The BrandZ Top 30 Most Valuable South African Brands tell a story of brands that are resilient in the face of adverse conditions. Some of the lessons learnt these successful brands were presented at the recent BrandZ Top 30 event.
Ivan Moroke, CEO South Africa, Insights Division, Kantar. Image supplied.
Master momentum to build sales
“Mastering momentum in the short and long term to build sales momentum requires three actions - experience, exposure and activation,” says Adhil Patel, global brand director, Kantar. Experience
influences repeat sales. He describes the experience as something that delights consumers. “FNB is a great example of this. The brand utilises service orientation and technology to deliver a delightful experience to its customers.”
“Brands that perform well at experience grow 10 x faster than the average,” he adds. Exposure
influences future sales. “It is the brand’s creative content and allows for short and long predisposition to your brand. “Like experience, great content can deliver more ROI – up to 10x on really great campaigns. Added to that, the stronger a brand’s clarity, the stronger its sales, and it can push growth up a further 20%.” Activation
influences immediate sales and is about capturing shoppers in the moment. “Brand predisposition shortens the purchase process. Brand cues/assets (logos, packaging, colours) play a strong role in this,” he says.
To ensure future success you need to understand all three areas. Patel recommends the following:
- Balance your investment across the three key points in the buyer cycle: experience, exposure and activation.
- Deliver the brand experience that will delight your existing users; they are the foundation on which your growth is built.
- Grow your brand to reach out to the future buyers and establish your meaningful difference now.
- Plan your brand activation to ensure salience with meaning among current searchers and shoppers.
- Inform good strategy and provide strong brand guidance.
Creating predisposition to buy
Sarah King, global head of brand insights division at Kantar, says while trust has always been important, today it is more important than ever. “Trust is part of our predisposition to buy and rests on three elements,” she explains.
- Reliability. “This is the brand promise reliable performance repeatably to the consumer,” she says.
- Insight (and empathy). “To enable the brand to make better offers. This is more important in some categories than others,” she says.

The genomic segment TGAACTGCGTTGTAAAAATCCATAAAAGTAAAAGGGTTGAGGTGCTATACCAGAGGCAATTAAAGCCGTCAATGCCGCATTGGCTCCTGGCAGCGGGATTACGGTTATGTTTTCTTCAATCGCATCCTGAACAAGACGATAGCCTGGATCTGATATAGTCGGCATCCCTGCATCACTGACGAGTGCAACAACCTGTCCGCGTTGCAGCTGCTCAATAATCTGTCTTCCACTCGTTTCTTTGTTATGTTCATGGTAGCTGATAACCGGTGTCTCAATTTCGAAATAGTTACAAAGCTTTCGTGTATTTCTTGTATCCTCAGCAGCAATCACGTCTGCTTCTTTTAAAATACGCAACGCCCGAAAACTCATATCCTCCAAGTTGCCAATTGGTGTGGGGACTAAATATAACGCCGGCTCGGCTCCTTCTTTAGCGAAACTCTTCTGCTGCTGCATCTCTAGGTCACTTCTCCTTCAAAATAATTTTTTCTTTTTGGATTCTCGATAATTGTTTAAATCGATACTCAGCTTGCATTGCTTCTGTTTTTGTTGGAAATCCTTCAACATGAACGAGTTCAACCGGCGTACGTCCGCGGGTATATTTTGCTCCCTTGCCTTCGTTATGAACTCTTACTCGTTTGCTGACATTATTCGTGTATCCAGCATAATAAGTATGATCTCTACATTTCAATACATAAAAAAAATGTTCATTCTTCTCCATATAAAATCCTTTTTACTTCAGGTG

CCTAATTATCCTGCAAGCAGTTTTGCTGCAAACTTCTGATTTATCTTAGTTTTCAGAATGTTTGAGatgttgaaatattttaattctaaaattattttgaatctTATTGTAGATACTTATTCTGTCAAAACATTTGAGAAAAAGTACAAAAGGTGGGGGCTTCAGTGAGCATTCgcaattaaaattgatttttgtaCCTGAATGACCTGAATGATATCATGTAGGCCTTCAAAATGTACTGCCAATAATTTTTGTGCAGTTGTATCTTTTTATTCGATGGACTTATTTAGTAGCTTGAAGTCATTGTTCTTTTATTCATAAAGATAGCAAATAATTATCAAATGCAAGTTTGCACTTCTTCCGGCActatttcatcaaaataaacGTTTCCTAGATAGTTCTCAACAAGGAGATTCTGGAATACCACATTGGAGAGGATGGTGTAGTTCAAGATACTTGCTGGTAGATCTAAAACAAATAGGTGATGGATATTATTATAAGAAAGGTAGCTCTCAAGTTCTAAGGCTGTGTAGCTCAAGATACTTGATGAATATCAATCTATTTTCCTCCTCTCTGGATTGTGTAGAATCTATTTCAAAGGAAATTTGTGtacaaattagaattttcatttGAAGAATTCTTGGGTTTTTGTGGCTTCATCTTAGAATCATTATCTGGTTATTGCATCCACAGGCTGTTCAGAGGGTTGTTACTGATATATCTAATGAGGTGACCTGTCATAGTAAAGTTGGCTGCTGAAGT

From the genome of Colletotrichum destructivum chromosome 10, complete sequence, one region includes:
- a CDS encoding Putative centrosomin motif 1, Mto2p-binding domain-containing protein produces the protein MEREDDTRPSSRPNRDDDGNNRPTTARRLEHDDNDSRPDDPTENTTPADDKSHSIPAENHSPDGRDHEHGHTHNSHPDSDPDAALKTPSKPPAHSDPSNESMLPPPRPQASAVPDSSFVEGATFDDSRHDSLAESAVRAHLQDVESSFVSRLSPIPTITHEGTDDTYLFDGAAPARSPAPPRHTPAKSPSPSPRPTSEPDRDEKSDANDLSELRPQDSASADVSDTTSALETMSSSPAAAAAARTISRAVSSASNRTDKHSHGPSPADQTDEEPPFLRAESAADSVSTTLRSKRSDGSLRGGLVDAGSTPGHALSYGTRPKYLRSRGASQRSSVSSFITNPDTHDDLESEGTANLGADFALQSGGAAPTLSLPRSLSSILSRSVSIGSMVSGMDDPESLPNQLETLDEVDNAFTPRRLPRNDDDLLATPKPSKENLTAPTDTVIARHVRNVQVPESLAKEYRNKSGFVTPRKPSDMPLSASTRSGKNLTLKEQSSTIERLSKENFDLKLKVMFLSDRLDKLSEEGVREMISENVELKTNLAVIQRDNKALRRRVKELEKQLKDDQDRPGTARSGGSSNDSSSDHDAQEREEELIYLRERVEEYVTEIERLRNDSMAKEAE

- Motive. “We are more likely to trust people who we think have fairness appreciation,” she says.
Trust today in the post-truth society we are living in has made it an important currency. “Trust as an outcome of what your brand did is not good enough anymore; brands need to work harder at trust,” she says.
To achieve this, she outlined the three I’s of trust:
- Integrity – “The golden thread of your brand, this is the consistent experiences across the brand journey. Nando’s and Discovery are two brands that do this very well,” she says.
- Identification – “Your brand must have something in common with consumers. This is the most human element of the three I’s and is about giving a face to the brand, but also about making yourself vulnerable,” she says.
- Inclusion – “This is about respect and sharing power. It can be collaborating with your competitors to work together to find solutions in your category to give consumers a better offering,” she says.
Creating a strong brand
Ivan Moroke, CEO South Africa, Insights Division, Kantar, gave five key insights to what makes a valuable brand:
- Strong brands are resilient. “Strong brands generate superior shareholder returns and cushion risk in difficult times. For example, the Top 30 are holding value better than any other aspects of the South African economy,” he states.
- Difference makes the difference. “By and large, South African brands are not distinct enough in the eyes of consumers and the country ranks below most countries in this regard.”
- Creating value. “Value is still the new black. The Top 30 top scorers also innovate well.”
- Build meaning beyond the rational. “South Africa scores well in functional meaning, but is behind in emotional meaning, and brands need to work harder to create emotional engagement with the consumer.”
- Communication. “This links to point number four, but while we do not build meaning beyond the rational enough, we over-index in humour in our communication and do not provide enough information to consumers. The functional and emotional need to work together.” he says.